A lot. I'm going to describe a few of them, though, to help give you some idea:
1. The lunge whip. The lunge whip is very similar to a ringmaster's whip, but with a longer "stock" or cane. It's used during lunging and groundwork as a signaling device. The lash can be very long.
2. Driving whip. A driving whip has a short stock and a long lash and is used as a reinforcement device when driving.
3. Dressage whip. A dressage whip is a whip with a long cane and a short lash. It's used by dressage riders when training advanced movements, to allow a "touch" to be made closer to a horse's hindquarters.
4. Crop. A crop is a short whip that does not have a lash. It does have a "flapper" on the end. The crop is the standard whip carried by English riders. Modern crops are made of fairly flexible plastic wrapped in either leather or synthetic material.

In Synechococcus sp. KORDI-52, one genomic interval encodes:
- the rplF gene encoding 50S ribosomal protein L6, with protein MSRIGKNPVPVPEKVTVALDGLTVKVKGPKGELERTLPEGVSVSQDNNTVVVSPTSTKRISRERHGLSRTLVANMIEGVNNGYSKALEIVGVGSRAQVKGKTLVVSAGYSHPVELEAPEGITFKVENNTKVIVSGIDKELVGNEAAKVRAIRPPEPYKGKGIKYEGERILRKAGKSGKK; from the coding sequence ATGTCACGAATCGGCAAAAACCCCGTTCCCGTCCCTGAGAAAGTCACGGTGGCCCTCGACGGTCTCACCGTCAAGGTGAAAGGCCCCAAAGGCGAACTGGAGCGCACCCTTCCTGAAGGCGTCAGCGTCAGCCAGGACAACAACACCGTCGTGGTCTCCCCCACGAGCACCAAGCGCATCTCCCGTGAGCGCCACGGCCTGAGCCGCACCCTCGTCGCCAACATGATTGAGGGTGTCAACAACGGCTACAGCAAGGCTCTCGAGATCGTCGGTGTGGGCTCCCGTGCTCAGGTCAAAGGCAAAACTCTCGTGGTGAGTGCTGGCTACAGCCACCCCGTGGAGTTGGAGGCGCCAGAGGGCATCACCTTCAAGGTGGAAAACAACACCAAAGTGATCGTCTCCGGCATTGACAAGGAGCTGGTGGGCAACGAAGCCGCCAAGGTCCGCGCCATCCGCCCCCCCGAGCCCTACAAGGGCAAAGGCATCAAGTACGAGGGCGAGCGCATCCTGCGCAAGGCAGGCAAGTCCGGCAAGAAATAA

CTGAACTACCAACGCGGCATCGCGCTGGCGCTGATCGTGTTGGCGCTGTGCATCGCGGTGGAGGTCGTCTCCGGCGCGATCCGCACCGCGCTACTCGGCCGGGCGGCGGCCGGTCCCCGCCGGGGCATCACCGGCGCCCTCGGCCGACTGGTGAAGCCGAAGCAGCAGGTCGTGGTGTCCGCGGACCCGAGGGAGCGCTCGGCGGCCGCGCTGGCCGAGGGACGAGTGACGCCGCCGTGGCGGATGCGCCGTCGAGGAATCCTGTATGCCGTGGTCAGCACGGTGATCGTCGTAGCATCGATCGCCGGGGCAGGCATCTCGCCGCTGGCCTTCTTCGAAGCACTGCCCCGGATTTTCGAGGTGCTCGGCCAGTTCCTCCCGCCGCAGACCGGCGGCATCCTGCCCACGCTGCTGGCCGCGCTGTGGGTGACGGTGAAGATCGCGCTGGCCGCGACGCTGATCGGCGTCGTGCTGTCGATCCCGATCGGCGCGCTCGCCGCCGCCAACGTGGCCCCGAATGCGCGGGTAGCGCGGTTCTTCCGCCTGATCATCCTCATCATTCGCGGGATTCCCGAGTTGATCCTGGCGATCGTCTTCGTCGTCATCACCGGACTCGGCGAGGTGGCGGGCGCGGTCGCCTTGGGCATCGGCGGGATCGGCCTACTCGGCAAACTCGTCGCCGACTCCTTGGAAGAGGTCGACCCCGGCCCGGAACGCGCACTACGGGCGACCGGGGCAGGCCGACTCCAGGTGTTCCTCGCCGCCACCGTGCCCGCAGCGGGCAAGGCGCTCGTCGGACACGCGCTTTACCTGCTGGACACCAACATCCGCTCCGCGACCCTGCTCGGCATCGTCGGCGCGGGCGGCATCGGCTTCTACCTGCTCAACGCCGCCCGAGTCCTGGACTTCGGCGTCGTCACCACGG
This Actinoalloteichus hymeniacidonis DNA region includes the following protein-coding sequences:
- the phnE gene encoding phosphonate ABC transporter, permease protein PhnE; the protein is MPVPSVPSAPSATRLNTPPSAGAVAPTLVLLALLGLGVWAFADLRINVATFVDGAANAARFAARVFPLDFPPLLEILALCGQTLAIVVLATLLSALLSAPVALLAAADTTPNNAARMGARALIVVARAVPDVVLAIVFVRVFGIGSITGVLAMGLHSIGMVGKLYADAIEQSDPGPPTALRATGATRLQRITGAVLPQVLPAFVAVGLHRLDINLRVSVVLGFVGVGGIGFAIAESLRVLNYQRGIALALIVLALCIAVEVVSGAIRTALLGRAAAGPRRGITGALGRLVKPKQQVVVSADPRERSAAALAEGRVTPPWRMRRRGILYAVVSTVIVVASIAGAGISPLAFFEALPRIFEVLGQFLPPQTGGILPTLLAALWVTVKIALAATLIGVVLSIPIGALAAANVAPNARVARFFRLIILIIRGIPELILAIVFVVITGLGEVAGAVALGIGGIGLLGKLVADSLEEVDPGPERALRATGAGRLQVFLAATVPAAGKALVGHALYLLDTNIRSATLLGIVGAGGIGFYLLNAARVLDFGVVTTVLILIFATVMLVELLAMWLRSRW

5. Show Cane. Show canes are carried by English riders in the show ring, primarily in Britain. They may be natural or leather covered, and are essentially a length of wood. This kind of whip is never used on the horse. Ever. It purely exists to "finish" a turnout and look good.
6. English hunting whip. An English hunting whip is also not for use on the horse. It consists of a cane similar to a show cane but with a 5 to 7 foot lash on it. The hunting whip is used to dissuade hounds from getting too close to a horse's hooves (a light flick with a lash is better for the dog than getting picked).
7. Quirt. A quirt is a rope or leather braid with a loop at one end. It's often carried by cowboys, and is left hanging on the saddle horn unless needed.
8. Over-under. A longer quirt, often used by barrel racers, but I've also seen them carried and used by muleskinners. An over-under makes a lot of noise and fuss but barely touches the horse - it's a good "incentive" for very lazy animals.
9. Jumping bat. A jumping bat is a very short crop that's normally only seen in the stadium or show jumping arena. It's used on the horse's shoulder gently to remind them to pick their hooves up.
10. Racing whip. The whip a jockey carries is a bit shorter than a crop with a much longer flapper, but is otherwise similar.
So, ten different kinds of "persuader" as we sometimes call them.